Let me begin this post by saying right up front that Joy, in the past had always eluded me. I hear people talk about joy, I read books on the subject, I meditate, work hard, love my work, my family and my clients, But……this whole concept of joy has been an interesting one. Further evidence of my doubts that joy at work is possible are the faces I see as I walk the hallways of many corporate offices and studio lots. I wondered if joy was only something you could feel in nature or while celebrating your faith, perhaps it was doled out on special occasions only to recede back into the shadows until the next “joyful” opportunity arose? The whole idea felt like chasing ghosts. Something inside me (there’s that reference again) kept tugging at my sleeve and saying “you are looking in the wrong place”!

I began the quest for experiencing joy by growing up in a home that had many joyless moments. So, I asked myself a few questions. #1: How do we know something or feel something that is so foreign to us that we have no way to recognize it even if it is right in front of us or better yet, right inside of us? #2: What the heck is the difference between happiness and joy? While I have had many happy moments throughout my life, I did notice that they were fleeting. Great masters spoke of the distinctions- happiness is temporary and acutely tied to external circumstances while joy lives inside of us no matter what our external world may look like-huh?

OK, right away, being the suspicious “I’ll believe it when I see it kinda gal” I was intrigued but also cautious. #3: I actually knew this was true. Joy IS inside, not outside and I have no evidence to prove it other than the warm sensation I get that is not too high on the emotional scale or too low. It’s just one of those crazy moments when I know I have heard a truth.

To further validate my thesis (and I use that term broadly) I was watching a story about a family in Haiti. After surviving the devastating earthquake of 2010, I watched as the father of this family, still living in squalor greeted his children as they came home to their lean-to shelter. His smile beaming, his children running and I mean running into his arms to feel his warm embrace. The reporter and crew were obviously moved by this scene…and so was I. Pure, unpretentious, totally irrational joy. After the reporter composed himself he asked the father how he was able to be so positive under such dire circumstances? He answered with eloquent simplicity. “I love my children more than life itself. We have survived and every day I see them smile fills my heart with joy”. In that moment I got it. I felt it and I knew I could call upon it anytime.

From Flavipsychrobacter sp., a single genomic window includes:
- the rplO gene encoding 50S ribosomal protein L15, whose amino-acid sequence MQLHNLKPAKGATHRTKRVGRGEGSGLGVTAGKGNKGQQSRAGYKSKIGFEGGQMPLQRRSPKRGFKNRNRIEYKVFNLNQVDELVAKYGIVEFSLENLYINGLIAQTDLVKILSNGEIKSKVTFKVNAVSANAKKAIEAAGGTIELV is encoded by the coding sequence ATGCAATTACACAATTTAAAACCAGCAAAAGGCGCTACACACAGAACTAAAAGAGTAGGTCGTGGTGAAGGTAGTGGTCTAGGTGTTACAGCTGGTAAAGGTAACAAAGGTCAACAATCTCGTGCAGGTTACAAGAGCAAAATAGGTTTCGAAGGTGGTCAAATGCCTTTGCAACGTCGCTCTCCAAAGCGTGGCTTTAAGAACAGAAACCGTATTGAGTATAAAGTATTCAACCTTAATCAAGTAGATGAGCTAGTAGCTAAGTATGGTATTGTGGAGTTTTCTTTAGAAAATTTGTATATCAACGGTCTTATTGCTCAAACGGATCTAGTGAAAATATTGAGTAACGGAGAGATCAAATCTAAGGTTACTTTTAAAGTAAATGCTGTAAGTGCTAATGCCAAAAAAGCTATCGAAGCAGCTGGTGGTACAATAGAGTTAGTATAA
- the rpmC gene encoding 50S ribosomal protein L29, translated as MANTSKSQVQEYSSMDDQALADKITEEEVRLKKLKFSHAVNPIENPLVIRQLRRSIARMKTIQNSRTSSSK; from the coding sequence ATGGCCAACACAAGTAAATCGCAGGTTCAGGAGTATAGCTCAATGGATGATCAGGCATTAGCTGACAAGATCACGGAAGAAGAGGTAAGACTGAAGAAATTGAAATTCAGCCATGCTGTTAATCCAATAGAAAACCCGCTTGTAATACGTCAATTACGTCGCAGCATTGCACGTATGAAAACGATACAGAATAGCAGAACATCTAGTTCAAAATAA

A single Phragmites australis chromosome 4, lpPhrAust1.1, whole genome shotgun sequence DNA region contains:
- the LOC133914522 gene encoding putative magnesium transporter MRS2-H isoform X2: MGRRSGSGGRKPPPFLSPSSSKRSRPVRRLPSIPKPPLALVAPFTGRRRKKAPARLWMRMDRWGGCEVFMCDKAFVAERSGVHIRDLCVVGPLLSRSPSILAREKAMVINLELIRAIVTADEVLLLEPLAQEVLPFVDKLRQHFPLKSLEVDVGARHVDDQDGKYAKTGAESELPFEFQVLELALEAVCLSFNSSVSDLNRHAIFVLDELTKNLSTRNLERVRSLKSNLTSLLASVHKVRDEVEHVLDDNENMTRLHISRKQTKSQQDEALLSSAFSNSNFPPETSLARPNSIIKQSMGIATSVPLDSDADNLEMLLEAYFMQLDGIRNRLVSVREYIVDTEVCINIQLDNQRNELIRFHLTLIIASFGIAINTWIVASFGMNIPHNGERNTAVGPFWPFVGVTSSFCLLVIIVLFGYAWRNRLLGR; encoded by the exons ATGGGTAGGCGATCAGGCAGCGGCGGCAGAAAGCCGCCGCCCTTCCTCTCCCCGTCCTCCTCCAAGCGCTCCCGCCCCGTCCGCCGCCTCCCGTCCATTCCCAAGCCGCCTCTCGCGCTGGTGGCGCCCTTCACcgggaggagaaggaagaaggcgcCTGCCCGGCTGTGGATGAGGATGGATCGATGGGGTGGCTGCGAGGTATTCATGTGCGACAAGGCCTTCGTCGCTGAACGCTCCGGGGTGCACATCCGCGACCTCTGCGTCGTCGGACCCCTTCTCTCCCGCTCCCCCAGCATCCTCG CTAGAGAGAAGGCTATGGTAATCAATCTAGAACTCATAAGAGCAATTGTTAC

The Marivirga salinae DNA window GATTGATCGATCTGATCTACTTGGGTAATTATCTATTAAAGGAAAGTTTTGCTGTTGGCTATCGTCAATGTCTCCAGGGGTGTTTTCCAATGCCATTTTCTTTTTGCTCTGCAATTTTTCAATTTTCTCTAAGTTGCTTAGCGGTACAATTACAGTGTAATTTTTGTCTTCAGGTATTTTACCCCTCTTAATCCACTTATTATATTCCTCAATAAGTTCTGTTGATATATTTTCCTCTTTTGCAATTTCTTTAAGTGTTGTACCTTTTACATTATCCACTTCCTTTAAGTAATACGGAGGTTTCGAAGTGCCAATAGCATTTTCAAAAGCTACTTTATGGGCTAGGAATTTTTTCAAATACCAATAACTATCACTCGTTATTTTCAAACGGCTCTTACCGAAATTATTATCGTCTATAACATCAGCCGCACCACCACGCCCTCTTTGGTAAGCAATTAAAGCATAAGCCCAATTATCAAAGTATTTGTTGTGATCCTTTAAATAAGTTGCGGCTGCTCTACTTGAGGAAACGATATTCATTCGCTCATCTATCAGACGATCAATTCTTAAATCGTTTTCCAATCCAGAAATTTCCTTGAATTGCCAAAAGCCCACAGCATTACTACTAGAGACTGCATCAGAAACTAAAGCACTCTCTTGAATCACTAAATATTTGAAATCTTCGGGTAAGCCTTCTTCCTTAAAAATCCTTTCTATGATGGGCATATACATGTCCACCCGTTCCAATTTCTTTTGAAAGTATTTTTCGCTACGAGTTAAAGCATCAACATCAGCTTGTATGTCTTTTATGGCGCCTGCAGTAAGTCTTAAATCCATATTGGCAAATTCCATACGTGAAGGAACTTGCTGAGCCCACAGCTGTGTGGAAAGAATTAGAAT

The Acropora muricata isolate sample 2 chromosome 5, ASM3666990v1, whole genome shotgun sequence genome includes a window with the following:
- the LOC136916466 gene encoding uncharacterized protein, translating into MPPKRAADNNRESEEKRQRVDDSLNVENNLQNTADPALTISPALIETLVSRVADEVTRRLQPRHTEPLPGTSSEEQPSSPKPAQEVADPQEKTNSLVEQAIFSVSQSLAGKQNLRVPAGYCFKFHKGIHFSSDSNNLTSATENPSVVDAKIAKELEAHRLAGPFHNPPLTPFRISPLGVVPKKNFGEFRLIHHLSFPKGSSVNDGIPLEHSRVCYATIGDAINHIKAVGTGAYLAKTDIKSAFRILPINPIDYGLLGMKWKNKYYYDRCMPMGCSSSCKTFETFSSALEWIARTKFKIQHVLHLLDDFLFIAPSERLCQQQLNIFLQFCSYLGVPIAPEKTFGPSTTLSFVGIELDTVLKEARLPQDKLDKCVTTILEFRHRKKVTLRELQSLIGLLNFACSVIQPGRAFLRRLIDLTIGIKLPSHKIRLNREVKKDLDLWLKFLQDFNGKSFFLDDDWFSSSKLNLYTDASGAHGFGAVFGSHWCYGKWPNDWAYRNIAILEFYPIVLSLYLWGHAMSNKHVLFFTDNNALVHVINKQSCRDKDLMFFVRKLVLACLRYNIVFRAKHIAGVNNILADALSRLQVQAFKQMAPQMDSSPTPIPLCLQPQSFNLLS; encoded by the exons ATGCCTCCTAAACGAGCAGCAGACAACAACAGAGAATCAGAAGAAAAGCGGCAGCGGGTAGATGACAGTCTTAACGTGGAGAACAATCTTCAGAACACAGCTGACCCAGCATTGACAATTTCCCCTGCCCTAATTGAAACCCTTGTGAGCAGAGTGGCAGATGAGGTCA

Naturally, I wanted to test it so I did what any rational lunatic would do. I went to the airport. I actually had a flight to LA and I figured what better place to test the power of joy than in an airport….LAX no less? It was perfect. There were delays, people were rushing, impatient, rude and some were downright mean but I opened my heart, took a few deep breaths and called forth the vision of the the family in Haiti. I smiled, even if no one smiled back (they probably thought I was some kind of nut job!), I took in humanity with all it’s diverse sounds, colors, smells and textures. I withheld judgements or if they did pop up I just noticed them without reacting. Life was all around me and I experienced a calm, sweet joy inside. No delays or rudeness was able to penetrate this place inside me. My mind was clear and calm and I knew that in order for joy to live our mind has to be in the drivers seat. We have to chose joy. It is a conscious choice we must make many times over the course of our day.

In keeping with the theme of my recent posts I would like to propose the following:

  1. If you are hoping your job will bring you joy, forget it. You may have moments of happiness but joy truly does not come from your job. Your job is what you do, not who you are.
  2. Joy needs fertile soil. Kindness, gratitude, generosity and love are the fertilizer. Try spreading some of this for a few weeks at work and see what happens?
  3. Joy is a choice.
  4. Forgiveness. Joy has a tough time living and breathing under the oppressive weight of resentment. Let it go, whatever the heck it is, no matter how awful, let it go. As Carrie Fisher and others have said “Resentment is like drinking the poison and expecting the other person to die”.
  5. Love yourself. There, I said it. Love yourself for all of it, the good, the ugly, the cruel, the kind, the selfish, the generous, the hopeless and the hopeful.


Amy Green, CEC, PCC-Amy has been helping clients improve the quality of their professional and personal interactions for over 17 years. Amy brings an array of diverse experiences to her practice and a compassionate understandingĀ  of the challenges currently facing our changing world. Amy brings to her coaching an ability to delve deeply beneath the surface to explore and identify meaning, challenge and life purpose for developing leaders.

To contact Amy please email amy@dynamicpotential.com or call 541-382-9364